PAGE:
Video Bonus (1%)
Many people in the programming languages research community strive to make their talks accessible to people who are new to the field. I chose a few such videos to give you a sense of what (some) people who work in this field are excited about.
If you decide to participate in this bonus assignment, you'll need to:
- Watch one of the videos. (You're welcome to watch more than one, since these are all really interesting talks!)
- Write a paragraph describing what video you watched, what it was about, and what your thoughts were.
- Submit your writeup as a PDF file called "bonus.pdf" on Markus.
Video 1: On the Expressive Power of Programming Languages (2019)
We discussed the Church-Turing thesis in the first lecture. But if all Turing-complete language have the same computational power, then how can we compare the expressiveness of different languages?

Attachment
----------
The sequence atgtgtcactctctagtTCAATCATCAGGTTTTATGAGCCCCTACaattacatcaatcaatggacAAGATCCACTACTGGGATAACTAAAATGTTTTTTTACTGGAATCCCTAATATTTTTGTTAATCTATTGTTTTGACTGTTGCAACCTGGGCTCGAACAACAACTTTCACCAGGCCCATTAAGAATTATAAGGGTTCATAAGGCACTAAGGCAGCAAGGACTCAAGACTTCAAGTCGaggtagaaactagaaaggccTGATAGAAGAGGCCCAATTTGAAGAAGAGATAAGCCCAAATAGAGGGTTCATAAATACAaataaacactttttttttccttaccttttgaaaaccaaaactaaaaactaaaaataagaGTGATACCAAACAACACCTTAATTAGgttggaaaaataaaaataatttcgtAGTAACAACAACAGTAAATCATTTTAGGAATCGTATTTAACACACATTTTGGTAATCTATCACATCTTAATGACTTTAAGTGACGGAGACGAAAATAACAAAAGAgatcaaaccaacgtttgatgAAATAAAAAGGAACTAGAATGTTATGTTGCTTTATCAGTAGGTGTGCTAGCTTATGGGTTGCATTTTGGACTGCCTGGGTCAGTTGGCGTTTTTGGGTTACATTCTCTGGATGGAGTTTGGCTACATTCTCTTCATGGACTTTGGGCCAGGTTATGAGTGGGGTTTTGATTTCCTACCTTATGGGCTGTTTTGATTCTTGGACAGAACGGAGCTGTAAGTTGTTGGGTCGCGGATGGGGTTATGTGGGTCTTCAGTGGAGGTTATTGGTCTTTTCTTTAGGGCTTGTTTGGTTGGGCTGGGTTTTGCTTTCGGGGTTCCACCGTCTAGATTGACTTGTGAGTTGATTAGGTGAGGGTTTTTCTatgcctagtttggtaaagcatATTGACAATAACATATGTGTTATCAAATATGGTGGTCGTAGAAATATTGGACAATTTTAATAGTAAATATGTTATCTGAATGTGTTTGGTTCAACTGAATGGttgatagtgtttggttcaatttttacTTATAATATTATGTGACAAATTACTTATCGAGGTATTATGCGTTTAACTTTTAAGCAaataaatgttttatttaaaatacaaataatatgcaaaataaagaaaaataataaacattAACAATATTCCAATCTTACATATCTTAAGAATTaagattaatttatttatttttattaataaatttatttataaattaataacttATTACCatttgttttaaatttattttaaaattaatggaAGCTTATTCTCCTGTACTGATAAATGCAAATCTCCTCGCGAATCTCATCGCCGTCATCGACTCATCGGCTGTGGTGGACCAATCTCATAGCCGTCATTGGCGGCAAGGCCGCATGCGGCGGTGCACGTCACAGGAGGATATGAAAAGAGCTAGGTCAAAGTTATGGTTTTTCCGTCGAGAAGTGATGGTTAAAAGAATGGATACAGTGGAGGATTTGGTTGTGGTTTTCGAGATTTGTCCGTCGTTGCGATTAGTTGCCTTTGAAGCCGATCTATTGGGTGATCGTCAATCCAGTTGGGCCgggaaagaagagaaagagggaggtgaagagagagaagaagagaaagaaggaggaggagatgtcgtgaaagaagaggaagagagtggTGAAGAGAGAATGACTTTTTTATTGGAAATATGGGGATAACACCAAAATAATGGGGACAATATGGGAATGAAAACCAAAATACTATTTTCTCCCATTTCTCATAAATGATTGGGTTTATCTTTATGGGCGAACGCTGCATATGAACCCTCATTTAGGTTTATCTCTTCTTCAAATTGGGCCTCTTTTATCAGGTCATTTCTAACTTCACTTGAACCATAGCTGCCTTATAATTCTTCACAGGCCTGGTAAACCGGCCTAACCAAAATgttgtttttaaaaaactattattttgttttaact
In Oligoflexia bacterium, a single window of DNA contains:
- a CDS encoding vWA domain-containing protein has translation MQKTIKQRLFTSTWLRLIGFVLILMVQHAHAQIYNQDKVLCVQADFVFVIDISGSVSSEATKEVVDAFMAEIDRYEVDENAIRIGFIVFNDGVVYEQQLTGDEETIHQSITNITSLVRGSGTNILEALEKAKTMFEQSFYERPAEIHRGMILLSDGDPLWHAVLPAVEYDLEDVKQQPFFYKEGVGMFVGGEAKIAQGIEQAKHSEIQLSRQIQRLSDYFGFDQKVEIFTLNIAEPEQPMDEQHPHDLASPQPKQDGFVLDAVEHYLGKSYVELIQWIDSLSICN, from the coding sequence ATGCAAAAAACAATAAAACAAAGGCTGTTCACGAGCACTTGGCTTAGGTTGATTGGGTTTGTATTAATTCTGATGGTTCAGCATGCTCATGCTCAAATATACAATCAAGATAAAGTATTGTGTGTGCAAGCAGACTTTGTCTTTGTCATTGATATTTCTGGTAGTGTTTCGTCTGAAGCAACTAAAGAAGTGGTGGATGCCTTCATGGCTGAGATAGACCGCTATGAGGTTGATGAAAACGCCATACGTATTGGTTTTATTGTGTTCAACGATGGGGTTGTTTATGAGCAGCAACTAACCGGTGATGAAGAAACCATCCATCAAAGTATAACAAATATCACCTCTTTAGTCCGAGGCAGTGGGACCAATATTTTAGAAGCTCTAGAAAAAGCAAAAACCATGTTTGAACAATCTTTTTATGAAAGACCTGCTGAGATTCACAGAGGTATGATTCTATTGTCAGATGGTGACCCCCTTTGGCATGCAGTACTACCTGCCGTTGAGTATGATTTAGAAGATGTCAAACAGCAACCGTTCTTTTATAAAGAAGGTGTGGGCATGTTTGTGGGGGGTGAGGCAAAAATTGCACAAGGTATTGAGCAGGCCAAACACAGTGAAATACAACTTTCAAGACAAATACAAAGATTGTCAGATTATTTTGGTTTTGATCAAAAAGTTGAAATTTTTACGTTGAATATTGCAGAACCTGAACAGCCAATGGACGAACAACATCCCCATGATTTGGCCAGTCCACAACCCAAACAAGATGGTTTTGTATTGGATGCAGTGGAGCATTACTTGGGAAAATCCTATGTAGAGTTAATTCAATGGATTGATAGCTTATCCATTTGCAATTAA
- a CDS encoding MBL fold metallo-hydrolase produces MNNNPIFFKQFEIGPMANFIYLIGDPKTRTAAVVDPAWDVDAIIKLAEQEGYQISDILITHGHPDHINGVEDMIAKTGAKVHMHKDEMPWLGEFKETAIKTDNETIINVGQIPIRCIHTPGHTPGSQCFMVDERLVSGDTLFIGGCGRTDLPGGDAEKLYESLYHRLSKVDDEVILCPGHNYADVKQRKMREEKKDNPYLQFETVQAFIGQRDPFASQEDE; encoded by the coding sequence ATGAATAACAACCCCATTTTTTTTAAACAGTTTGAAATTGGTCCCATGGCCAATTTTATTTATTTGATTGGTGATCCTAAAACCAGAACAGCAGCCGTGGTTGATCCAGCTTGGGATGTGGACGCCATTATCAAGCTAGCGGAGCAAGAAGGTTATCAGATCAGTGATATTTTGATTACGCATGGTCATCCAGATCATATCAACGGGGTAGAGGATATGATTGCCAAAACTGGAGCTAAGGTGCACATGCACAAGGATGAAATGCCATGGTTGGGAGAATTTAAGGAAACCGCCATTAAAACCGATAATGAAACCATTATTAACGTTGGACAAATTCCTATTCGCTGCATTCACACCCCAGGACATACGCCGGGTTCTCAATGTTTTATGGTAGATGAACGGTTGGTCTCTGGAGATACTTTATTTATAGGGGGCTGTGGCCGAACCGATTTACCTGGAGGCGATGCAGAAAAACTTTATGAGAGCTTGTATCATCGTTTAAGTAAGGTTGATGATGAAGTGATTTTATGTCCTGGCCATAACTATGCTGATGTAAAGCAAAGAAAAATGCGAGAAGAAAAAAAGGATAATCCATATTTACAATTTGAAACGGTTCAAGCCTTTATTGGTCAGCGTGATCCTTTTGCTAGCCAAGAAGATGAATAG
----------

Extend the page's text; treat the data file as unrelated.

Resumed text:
Video 2: Four Languages from Forty Years Ago (2018)
This talk is a gentle introduction to the "big ideas" in programming languages, including logic programming, algebraic data types, and others.
Video 3: "I See What You Mean" (2015)
This talk is about the connection between logic programming and Structured Query Language, but continues the discussion by adding the notion of time.
Video 4: Barliman: trying the halting problem backwards, blindfolded (2016)
This talk is about using a version of logic programming to automatically generate programs. (If are doing well in this course, and want to work on something like this, talk to me!)
Video 5: A Unified Approach to Solving Seven Programming Problems (2017)
This talk is similar in spirit to choice 3, and uses relational interpreters to solve a variety of problems.
Video 6: Functional Core Imperative Shell (2012)
This video is a little old, but the ideas are still relevant even if the technology isn't. This talk is the most "industry focused" out of the list of talks.